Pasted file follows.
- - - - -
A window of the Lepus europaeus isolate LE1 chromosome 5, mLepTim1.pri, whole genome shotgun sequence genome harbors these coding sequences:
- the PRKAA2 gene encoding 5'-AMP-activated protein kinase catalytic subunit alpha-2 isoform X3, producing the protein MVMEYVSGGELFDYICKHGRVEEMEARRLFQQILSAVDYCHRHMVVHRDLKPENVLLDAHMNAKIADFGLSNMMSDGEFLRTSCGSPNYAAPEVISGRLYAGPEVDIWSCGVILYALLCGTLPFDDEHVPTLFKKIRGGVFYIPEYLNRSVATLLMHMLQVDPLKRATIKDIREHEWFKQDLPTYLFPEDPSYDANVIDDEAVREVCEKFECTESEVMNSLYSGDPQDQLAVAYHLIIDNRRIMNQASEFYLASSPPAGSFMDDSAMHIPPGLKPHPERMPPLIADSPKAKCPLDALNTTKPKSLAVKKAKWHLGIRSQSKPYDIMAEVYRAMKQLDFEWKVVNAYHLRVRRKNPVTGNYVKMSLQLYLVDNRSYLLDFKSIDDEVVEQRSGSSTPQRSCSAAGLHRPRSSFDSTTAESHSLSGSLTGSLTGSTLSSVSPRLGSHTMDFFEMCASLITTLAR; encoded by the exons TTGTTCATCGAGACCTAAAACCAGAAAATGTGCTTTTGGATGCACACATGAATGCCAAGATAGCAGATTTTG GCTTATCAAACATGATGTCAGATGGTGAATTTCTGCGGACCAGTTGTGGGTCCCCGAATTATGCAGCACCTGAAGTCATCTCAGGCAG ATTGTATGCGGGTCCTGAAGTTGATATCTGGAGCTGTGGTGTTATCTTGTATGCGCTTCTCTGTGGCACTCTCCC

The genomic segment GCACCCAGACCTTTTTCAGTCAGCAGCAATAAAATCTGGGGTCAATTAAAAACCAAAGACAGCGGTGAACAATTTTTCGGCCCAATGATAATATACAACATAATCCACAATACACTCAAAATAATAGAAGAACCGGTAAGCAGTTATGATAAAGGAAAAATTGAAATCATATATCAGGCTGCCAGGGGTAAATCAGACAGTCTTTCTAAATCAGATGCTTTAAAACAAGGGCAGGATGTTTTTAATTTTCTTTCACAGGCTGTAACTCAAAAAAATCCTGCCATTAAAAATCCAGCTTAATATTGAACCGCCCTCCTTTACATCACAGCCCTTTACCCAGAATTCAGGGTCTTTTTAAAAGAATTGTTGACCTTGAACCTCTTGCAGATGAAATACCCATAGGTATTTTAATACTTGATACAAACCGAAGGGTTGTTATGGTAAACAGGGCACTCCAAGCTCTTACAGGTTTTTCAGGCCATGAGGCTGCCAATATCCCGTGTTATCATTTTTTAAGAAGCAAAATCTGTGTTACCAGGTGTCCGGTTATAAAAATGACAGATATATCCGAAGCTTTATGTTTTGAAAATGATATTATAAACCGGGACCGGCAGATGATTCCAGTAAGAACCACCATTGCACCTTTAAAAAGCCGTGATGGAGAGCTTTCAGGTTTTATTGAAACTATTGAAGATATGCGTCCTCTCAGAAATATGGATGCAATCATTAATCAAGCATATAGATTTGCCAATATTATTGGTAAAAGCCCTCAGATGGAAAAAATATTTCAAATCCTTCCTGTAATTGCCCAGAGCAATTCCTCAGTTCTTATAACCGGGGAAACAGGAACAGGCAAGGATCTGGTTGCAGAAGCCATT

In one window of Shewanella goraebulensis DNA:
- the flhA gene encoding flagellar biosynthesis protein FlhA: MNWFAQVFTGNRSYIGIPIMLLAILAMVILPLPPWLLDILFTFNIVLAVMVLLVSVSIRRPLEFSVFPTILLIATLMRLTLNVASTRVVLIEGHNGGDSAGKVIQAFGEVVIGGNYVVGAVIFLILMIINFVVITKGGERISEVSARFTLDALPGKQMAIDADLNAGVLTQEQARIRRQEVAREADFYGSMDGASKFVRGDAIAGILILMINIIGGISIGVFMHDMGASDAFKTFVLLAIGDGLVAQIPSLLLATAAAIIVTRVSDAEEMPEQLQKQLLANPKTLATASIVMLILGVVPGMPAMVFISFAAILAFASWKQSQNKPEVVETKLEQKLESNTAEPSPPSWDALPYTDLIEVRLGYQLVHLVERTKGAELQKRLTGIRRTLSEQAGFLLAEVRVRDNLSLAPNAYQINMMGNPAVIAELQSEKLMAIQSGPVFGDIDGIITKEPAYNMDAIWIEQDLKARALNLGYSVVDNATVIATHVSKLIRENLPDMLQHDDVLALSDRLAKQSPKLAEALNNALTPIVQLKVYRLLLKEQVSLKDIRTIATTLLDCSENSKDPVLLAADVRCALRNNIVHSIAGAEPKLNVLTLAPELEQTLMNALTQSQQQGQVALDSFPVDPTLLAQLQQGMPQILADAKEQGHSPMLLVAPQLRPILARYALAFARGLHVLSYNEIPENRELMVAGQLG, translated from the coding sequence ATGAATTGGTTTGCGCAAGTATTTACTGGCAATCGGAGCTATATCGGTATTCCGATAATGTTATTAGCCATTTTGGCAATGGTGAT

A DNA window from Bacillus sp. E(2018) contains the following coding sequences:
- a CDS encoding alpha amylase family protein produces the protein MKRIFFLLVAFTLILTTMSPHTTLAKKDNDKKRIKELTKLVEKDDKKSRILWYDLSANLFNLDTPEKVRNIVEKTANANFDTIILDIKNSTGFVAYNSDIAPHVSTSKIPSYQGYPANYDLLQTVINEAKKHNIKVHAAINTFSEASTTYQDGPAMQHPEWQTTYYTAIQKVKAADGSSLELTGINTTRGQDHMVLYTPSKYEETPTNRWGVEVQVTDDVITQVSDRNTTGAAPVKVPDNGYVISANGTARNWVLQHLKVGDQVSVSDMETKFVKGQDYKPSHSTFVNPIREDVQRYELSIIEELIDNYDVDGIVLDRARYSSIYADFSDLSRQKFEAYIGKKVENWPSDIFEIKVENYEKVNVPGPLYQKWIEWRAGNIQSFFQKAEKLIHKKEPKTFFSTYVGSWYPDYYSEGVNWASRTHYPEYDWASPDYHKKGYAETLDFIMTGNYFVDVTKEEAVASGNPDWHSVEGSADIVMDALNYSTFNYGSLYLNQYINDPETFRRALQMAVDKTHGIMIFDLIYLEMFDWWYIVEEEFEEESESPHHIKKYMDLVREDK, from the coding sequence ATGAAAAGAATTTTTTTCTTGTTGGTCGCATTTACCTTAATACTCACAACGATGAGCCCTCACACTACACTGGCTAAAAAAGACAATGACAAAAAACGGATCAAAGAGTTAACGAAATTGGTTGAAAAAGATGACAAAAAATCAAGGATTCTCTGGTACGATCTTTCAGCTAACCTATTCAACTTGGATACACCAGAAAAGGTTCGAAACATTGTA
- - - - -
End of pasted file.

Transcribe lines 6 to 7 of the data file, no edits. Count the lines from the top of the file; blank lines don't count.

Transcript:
A DNA window from Bacillus sp. E(2018) contains the following coding sequences:
- a CDS encoding alpha amylase family protein produces the protein MKRIFFLLVAFTLILTTMSPHTTLAKKDNDKKRIKELTKLVEKDDKKSRILWYDLSANLFNLDTPEKVRNIVEKTANANFDTIILDIKNSTGFVAYNSDIAPHVSTSKIPSYQGYPANYDLLQTVINEAKKHNIKVHAAINTFSEASTTYQDGPAMQHPEWQTTYYTAIQKVKAADGSSLELTGINTTRGQDHMVLYTPSKYEETPTNRWGVEVQVTDDVITQVSDRNTTGAAPVKVPDNGYVISANGTARNWVLQHLKVGDQVSVSDMETKFVKGQDYKPSHSTFVNPIREDVQRYELSIIEELIDNYDVDGIVLDRARYSSIYADFSDLSRQKFEAYIGKKVENWPSDIFEIKVENYEKVNVPGPLYQKWIEWRAGNIQSFFQKAEKLIHKKEPKTFFSTYVGSWYPDYYSEGVNWASRTHYPEYDWASPDYHKKGYAETLDFIMTGNYFVDVTKEEAVASGNPDWHSVEGSADIVMDALNYSTFNYGSLYLNQYINDPETFRRALQMAVDKTHGIMIFDLIYLEMFDWWYIVEEEFEEESESPHHIKKYMDLVREDK, from the coding sequence ATGAAAAGAATTTTTTTCTTGTTGGTCGCATTTACCTTAATACTCACAACGATGAGCCCTCACACTACACTGGCTAAAAAAGACAATGACAAAAAACGGATCAAAGAGTTAACGAAATTGGTTGAAAAAGATGACAAAAAATCAAGGATTCTCTGGTACGATCTTTCAGCTAACCTATTCAACTTGGATACACCAGAAAAGGTTCGAAACATTGTA